Miami Dolphins vs. Indianapolis Colts: Why Miami Will Prevail

Thomas Galicia@thomasgaliciaFeatured Columnist IVNovember 2, 2012

EAST RUTHERFORD, NJ - OCTOBER 28: Strong safety Chris Clemons #30 of the Miami Dolphins intercepts a pass by quarterback Mark Sanchez #6 of the New York Jets at MetLife Stadium on October 28, 2012 in East Rutherford, New Jersey.  (Photo by Alex Trautwig/Getty Images)
Alex Trautwig/Getty Images

The Miami Dolphins are now 4-0 when I do a "reasons why Miami will prevail" piece. There are plenty of reasons why Miami will prevail over Indianapolis Colts, but this time, I'm only going to focus on two.

Why? Wisdom Tooth surgery that I had on Wednesday. I'm a shade of what I usually am thanks to the constant pain in my lower left jaw and the painkillers being used to dull said pain.

But if Ryan Tannehill could take most of the first-team snaps this week despite getting his knee drained twice (per Jason Cole of Yahoo! Sports), I think I can crank out an article explaining why the Dolphins will beat the Colts on Sunday.

(In case you're interested, I will give the live game grades on Sunday, as I have in every other game of the season.)

So let's take a look at the two reasons why the Dolphins will beat the Colts, and the only two reasons I need that convince me.


1. Defense

Let's compare the defenses of these two teams.

Miami's defense is ranked 22nd in the league in average yards allowed, as teams gain 363 yards per game. Indianapolis' defense is ranked above Miami in that category at 19th, allowing 350.4 yards per game.

So Indianapolis' defense is better right? far no. Yards doesn't tell the whole story, especially when you consider that Miami has spent most of the season playing from ahead (they've been ahead in every game played this season at one point, yes even against the Texans when they led 3-0 prior to their second quarter from hell).

So, what does matter? Points. Miami is ranked fifth in the NFL in points allowed per game, allowing 18 points per game. Indianapolis on the other hand is ranked 22nd in that same category, allowing 24.4 points per game.

Now you see the difference? It gets deeper than that.

Miami has excelled against the run, allowing on average 82 rushing yards per game. The only teams ranked ahead of the Dolphins in that category are the San Diego Chargers and Chicago Bears.

Miami's play against the pass started off badly, but in the last few weeks has rounded into shape. They still rank 27th against the pass, allowing 281 passing yards per game, however I again point to the fact that Miami has held the lead in every game they've played this year, forcing teams to pass more against the Dolphins.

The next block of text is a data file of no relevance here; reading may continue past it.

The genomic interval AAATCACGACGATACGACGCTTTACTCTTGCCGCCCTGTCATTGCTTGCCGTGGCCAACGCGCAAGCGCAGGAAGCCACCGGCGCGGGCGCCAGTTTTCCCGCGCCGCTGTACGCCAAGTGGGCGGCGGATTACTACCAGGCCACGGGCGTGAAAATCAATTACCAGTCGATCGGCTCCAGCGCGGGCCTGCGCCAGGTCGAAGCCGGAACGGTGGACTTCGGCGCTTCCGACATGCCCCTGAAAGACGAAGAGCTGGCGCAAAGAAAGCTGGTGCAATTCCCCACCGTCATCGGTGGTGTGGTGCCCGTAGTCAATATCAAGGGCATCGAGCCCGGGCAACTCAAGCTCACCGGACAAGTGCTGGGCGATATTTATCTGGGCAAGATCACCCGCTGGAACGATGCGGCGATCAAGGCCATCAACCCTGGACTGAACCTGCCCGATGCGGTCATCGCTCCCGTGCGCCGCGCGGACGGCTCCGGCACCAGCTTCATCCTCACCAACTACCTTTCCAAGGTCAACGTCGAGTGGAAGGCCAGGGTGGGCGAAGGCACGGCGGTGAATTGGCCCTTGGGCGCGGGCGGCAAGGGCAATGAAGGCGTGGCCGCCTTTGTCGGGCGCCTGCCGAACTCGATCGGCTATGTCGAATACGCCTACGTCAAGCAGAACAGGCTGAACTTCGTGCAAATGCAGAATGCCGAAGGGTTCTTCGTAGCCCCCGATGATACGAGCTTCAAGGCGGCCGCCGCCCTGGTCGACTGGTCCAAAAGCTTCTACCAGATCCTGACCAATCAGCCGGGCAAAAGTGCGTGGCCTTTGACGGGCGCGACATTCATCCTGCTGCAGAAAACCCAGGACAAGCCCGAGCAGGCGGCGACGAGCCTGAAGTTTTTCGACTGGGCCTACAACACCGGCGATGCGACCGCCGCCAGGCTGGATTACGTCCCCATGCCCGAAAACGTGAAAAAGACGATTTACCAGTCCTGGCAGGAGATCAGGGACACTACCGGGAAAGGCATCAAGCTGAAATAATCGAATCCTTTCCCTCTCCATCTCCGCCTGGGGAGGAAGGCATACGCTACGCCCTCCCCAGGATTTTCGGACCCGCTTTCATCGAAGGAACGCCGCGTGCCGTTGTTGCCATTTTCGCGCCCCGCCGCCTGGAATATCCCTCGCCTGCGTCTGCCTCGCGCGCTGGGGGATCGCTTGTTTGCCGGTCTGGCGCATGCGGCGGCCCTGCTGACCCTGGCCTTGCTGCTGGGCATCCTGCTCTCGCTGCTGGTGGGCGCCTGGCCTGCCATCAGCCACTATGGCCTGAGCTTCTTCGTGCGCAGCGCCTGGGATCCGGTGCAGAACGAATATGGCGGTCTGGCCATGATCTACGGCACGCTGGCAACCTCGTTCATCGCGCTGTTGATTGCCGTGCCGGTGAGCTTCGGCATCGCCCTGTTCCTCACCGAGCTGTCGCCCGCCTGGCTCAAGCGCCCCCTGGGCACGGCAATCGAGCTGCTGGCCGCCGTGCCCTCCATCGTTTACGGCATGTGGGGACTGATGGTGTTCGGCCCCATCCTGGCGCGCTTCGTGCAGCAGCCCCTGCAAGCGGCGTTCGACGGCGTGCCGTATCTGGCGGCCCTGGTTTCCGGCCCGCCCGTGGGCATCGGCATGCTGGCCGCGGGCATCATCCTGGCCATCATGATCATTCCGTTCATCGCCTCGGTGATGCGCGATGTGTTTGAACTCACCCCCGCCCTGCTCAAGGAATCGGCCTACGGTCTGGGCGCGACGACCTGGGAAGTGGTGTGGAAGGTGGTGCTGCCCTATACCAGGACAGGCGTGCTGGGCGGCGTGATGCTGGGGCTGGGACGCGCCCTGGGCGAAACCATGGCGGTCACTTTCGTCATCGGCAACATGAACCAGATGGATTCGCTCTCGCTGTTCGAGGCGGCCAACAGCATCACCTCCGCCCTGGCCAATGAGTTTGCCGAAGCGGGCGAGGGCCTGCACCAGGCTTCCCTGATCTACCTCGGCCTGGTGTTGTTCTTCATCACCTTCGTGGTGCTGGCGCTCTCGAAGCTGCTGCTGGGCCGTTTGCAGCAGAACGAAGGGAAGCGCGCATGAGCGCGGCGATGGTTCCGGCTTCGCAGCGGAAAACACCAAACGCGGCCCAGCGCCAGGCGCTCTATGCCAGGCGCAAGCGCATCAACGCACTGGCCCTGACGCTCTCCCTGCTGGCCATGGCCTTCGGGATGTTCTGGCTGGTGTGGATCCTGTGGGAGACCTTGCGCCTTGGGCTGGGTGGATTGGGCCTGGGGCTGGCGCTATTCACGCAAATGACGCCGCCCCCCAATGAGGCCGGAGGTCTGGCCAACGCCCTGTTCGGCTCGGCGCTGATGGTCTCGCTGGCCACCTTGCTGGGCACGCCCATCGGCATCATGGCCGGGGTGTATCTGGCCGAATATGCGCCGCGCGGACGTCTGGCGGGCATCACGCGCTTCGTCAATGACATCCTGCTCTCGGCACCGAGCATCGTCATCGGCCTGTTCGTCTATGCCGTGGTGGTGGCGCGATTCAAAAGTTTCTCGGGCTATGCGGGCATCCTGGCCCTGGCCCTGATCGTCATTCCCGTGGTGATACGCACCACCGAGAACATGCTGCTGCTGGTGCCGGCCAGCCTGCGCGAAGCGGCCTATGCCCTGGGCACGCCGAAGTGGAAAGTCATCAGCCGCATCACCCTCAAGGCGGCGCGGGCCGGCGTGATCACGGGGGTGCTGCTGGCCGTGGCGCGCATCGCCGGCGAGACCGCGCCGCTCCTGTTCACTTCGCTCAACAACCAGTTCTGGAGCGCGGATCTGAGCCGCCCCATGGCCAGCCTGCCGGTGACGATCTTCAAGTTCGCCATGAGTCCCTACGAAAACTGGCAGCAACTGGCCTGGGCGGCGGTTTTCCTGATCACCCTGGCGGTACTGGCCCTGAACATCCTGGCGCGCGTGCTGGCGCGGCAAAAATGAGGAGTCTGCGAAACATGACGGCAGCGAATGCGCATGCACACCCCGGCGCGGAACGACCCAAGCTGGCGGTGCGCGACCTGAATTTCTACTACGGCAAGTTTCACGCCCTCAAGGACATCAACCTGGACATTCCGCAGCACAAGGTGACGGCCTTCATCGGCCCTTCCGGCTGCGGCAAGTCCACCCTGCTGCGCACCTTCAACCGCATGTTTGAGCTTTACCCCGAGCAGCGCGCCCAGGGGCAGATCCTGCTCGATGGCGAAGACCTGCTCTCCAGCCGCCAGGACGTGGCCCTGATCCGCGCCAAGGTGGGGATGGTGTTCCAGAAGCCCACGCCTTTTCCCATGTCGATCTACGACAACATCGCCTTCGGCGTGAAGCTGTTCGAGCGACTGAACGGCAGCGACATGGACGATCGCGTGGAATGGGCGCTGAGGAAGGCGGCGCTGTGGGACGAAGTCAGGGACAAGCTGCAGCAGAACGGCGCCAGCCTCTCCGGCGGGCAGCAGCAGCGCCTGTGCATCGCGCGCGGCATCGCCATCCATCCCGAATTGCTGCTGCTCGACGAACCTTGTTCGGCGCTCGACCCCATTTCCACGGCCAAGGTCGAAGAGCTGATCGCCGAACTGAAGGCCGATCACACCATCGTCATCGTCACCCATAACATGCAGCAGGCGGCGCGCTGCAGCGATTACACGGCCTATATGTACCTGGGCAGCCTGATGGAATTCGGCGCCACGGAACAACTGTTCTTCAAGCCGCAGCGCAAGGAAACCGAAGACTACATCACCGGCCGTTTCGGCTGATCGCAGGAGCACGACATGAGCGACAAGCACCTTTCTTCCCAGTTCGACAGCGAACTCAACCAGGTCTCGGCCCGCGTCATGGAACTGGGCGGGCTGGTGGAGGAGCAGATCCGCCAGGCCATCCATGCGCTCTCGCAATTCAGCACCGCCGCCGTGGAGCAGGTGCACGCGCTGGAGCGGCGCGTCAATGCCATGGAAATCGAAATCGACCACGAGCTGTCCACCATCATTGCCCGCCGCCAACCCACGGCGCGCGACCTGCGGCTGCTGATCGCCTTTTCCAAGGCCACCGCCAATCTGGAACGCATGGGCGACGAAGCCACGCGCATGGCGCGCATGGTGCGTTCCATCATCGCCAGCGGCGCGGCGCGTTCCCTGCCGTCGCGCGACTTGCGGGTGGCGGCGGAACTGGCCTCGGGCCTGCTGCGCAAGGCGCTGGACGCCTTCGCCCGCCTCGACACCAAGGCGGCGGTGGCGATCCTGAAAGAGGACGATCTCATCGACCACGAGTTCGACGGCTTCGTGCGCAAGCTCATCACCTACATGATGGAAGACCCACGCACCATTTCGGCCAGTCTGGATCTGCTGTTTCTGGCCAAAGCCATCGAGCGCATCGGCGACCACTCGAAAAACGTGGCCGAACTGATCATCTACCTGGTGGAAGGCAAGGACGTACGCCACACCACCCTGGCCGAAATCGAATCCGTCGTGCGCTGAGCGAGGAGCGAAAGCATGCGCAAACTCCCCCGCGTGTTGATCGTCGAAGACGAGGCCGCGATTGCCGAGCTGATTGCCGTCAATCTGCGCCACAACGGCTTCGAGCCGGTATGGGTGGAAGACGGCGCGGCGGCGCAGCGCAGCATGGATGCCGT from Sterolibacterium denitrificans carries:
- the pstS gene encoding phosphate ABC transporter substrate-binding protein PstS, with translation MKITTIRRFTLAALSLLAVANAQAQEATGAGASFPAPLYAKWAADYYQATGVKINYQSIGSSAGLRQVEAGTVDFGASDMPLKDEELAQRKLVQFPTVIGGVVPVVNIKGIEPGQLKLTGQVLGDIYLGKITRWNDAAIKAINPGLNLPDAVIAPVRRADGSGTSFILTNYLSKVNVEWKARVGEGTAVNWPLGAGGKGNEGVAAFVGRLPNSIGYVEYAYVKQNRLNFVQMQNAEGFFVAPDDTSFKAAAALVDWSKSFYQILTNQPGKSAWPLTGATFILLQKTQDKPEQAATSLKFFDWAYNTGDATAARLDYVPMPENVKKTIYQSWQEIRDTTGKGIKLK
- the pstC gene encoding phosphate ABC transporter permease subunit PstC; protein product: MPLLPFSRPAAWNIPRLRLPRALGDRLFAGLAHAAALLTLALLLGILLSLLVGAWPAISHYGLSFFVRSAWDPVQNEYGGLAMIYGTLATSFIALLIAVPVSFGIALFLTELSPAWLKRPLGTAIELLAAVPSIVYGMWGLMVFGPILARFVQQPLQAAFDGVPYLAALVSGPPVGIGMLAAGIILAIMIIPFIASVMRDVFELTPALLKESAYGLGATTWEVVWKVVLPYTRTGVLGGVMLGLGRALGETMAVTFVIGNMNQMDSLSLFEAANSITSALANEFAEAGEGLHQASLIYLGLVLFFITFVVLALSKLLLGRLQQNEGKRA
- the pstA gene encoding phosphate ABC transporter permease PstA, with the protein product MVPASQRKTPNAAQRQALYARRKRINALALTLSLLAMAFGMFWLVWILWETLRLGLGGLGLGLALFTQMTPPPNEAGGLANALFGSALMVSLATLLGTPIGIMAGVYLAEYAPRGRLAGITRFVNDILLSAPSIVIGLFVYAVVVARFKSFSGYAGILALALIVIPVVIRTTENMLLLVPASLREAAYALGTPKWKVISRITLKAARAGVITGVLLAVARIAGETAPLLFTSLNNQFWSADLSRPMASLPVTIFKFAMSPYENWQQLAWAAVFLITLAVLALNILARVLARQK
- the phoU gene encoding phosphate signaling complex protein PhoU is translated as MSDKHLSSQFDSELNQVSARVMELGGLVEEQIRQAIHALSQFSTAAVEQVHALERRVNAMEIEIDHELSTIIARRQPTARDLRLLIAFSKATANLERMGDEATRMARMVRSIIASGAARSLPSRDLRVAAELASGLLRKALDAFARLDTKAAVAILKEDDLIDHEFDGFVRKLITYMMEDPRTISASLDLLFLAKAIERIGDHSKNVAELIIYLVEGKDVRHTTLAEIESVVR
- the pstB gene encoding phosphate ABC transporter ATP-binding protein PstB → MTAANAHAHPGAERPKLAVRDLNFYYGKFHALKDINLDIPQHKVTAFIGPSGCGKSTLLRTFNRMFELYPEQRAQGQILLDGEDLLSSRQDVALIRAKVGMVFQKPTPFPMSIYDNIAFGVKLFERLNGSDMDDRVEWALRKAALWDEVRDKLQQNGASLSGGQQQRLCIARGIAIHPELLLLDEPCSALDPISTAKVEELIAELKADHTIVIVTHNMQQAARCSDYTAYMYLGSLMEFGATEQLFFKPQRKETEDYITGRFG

Taking a look here, you will see how well the Dolphins have actually done against the pass. They have sacked the quarterback 22 times this season while also picking up eight interceptions.

Now let's match this up against Indianapolis' offensive line, which has allowed Andrew Luck to get sacked 18 times, and according to has allowed 94 pressures on Luck.

This goes to show how good Andrew Luck really is, however the Colts have only faced two defenses that you might consider to be as good as Miami or even better: the New York Jets and the Chicago Bears.

Both of those games wound up in losses for the Colts.

But Miami's defense alone isn't the only reason why they will leave Indianapolis with the victory.


2. Miami's Running Game vs. Indianapolis' Run Defense

The Dolphins running game really hasn't been the same since September. Granted the Dolphins were 3-0 in October with the running game struggling, but they still did decently enough to keep their average 115.9 yards per game.

The Dolphins offense is actually a very balanced one, as they have dropped back to pass 52.6 percent of the time, while running 47.4 percent of the time.

But the Dolphins coaching staff has done a great job in each game adapting their game plan to the strengths and weaknesses of the opponent. The Colts have a major weakness against the run, where they rank 27th, allowing an average of 137.4 rushing yards per game.

This means there's a good chance that Miami will run the ball more than pass, considering the advantage Miami has over Indianapolis.

But then we go back to the balance Miami has prided their offense on this season, and their powerful running game opens things up for the passing game. If Ryan Tannehill is in the game, the balance will be closer to 50-50 in run-to-pass ratio. Without former Dolphin Vontae Davis (out this week with a left knee injury per, Miami will target Indianapolis' secondary sans Davis, as usual using the play-action pass that has been effective for Tannehill all season. 

I could go on with many reasons why the Miami Dolphins will defeat the Indianapolis Colts, but these two are the biggest, and most important reasons. There are reasons why the Colts will likely prevail, but upon looking these up, I've noticed that the biggest one has to do with Indy's home-field advantage.

Their basketball team had great home-court advantage too, I remember how that ended up.

Yes I know football and basketball are two completely different sports, the Dolphins and Heat are two completely different teams, as are the Pacers and the Colts. However the image of a team from Miami coming into Indianapolis and leaving the hometown fans disappointed after a loss is one you will see repeated come Sunday.

Miami 27, Indianapolis 17





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